• Funder: European Commission Project Code: 265471
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  • Funder: European Commission Project Code: 690268
    Overall Budget: 5,420,220 EURFunder Contribution: 3,408,660 EUR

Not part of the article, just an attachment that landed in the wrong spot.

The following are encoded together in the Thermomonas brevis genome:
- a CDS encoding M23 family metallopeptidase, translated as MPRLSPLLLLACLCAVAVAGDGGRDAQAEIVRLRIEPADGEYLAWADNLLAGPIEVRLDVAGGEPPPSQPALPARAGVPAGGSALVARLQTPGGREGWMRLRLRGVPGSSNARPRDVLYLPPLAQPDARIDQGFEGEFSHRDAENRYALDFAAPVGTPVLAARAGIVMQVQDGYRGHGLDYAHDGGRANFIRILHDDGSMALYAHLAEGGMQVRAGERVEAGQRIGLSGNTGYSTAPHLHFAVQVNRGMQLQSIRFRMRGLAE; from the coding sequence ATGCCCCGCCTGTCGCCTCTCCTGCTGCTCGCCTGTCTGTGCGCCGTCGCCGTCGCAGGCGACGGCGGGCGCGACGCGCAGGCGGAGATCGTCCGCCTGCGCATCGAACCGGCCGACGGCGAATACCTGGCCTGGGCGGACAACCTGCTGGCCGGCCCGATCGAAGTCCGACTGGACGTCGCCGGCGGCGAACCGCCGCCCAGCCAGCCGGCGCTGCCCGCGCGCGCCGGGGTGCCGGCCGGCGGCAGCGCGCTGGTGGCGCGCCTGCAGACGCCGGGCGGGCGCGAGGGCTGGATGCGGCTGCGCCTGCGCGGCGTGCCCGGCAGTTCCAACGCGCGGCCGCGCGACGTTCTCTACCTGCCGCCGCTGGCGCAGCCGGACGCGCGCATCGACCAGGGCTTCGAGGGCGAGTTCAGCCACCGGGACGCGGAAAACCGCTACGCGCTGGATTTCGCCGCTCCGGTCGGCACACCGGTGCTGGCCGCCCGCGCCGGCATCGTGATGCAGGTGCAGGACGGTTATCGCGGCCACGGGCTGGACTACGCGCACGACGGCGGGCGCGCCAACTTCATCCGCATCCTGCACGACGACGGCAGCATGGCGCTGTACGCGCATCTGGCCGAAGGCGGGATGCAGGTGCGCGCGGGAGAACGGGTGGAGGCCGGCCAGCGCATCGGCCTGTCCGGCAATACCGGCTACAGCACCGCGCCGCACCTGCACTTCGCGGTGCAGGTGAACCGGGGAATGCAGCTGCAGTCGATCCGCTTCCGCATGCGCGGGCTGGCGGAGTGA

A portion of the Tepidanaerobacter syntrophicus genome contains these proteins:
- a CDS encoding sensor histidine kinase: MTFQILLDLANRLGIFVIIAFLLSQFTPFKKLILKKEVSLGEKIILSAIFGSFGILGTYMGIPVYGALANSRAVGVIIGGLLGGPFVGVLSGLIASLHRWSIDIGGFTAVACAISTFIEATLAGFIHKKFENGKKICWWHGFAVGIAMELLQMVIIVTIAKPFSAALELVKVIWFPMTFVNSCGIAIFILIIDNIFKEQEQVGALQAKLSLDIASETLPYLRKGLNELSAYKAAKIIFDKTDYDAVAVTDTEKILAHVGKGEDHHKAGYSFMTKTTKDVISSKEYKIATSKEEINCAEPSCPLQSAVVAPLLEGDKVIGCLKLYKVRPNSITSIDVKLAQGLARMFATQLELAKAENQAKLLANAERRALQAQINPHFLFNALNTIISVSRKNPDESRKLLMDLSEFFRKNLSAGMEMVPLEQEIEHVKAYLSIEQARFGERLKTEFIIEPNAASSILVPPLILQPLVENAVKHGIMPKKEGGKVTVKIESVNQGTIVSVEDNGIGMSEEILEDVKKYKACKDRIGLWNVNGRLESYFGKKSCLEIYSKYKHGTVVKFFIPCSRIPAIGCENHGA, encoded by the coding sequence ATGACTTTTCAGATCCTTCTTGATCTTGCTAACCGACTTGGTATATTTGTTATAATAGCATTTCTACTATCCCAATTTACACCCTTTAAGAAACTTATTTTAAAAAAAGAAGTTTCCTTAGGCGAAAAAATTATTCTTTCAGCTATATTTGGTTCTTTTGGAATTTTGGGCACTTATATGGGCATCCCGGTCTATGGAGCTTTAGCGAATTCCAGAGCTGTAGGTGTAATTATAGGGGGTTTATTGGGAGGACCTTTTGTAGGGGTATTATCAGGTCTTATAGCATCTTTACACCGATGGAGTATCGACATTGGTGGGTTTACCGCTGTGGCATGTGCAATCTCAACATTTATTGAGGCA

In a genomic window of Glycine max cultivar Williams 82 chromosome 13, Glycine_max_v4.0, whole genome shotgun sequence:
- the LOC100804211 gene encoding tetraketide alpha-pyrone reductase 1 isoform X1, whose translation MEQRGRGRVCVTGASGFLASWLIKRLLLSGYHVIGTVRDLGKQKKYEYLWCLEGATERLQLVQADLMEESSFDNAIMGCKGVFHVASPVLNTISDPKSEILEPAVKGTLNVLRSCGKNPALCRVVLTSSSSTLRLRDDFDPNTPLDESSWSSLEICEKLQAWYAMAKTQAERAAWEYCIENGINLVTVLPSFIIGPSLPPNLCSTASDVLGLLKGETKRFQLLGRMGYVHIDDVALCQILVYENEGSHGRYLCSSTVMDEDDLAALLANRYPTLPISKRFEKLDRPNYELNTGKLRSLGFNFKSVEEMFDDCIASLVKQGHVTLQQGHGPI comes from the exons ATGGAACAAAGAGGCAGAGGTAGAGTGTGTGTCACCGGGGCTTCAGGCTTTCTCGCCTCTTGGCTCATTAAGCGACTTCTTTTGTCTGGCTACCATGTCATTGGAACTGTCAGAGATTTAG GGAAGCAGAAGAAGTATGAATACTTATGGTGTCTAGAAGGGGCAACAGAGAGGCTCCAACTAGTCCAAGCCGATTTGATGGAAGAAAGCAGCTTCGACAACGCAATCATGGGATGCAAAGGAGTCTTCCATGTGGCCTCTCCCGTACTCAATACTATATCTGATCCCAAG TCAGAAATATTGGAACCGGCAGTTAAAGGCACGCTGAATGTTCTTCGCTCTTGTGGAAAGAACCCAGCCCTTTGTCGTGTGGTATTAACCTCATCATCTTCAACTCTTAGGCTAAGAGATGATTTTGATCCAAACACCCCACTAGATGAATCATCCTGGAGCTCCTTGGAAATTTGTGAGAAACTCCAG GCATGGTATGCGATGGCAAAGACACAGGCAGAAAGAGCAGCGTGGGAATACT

Global trends in population growth and rising economic prosperity will increase the demand for energy, food and water, with more severe impact in fast-growing economies, such as in several African countries. The constraints on water, energy, and food could well hamper economic development, lead to social and geopolitical tensions, and cause lasting environmental damage. DAFNE advocates an integrated and adaptive water resources planning and management approach that explicitly addresses the water-energy-food (WEF) nexus from a novel participatory and multidisciplinary perspective. This includes social, economic, and ecologic dimensions, involves both public and private actors and is socially inclusive, enhances resource efficiency and prevents the loss of ecosystem services in regions where large infrastructures exist or are being built and intensive agriculture is expanding. A decision-analytic-framework (DAF) will be developed to quantitatively assess the social, economic, and environmental impact of expanding energy and food production in complex physical and political contexts, where natural and social processes are strongly interconnected and the institutional setting involves multiple stakeholders and decision-makers. The DAFNE approach will be demonstrated by analysing two cross-boundary case studies, the Zambezi and the Omo river basins. The WEF nexus will be quantified and analysed as the trade-off between conflicting objectives such as hydropower production vs irrigation, land exploitation vs conservation, etc. The nexus will be translated in economic values and impact on growth, ecosystems and ecosystem services. DAFNE will allow a better understanding of the WEF nexus, and generate and explore alternative planning and management solutions based on the cooperation of public and private stakeholders, which foster the profitable but equitable use of resources without transgressing environmental limits or creating societal and/or stakeholder conflicts.